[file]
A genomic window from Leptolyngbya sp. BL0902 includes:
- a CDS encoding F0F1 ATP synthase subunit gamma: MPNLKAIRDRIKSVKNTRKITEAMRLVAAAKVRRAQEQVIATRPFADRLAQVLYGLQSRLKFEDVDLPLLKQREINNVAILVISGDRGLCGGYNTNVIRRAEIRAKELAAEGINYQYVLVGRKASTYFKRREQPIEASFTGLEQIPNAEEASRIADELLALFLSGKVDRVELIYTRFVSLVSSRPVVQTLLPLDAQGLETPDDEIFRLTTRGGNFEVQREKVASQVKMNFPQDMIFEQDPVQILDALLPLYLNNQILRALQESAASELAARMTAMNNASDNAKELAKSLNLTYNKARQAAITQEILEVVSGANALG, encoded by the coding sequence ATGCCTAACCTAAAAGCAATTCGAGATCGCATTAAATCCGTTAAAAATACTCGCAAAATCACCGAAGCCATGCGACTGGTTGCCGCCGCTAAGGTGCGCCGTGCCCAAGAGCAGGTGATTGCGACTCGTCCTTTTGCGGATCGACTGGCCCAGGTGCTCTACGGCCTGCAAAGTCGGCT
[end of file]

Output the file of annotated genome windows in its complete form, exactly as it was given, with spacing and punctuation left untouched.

A genomic window from Leptolyngbya sp. BL0902 includes:
- a CDS encoding F0F1 ATP synthase subunit gamma: MPNLKAIRDRIKSVKNTRKITEAMRLVAAAKVRRAQEQVIATRPFADRLAQVLYGLQSRLKFEDVDLPLLKQREINNVAILVISGDRGLCGGYNTNVIRRAEIRAKELAAEGINYQYVLVGRKASTYFKRREQPIEASFTGLEQIPNAEEASRIADELLALFLSGKVDRVELIYTRFVSLVSSRPVVQTLLPLDAQGLETPDDEIFRLTTRGGNFEVQREKVASQVKMNFPQDMIFEQDPVQILDALLPLYLNNQILRALQESAASELAARMTAMNNASDNAKELAKSLNLTYNKARQAAITQEILEVVSGANALG, encoded by the coding sequence ATGCCTAACCTAAAAGCAATTCGAGATCGCATTAAATCCGTTAAAAATACTCGCAAAATCACCGAAGCCATGCGACTGGTTGCCGCCGCTAAGGTGCGCCGTGCCCAAGAGCAGGTGATTGCGACTCGTCCTTTTGCGGATCGACTGGCCCAGGTGCTCTACGGCCTGCAAAGTCGGCT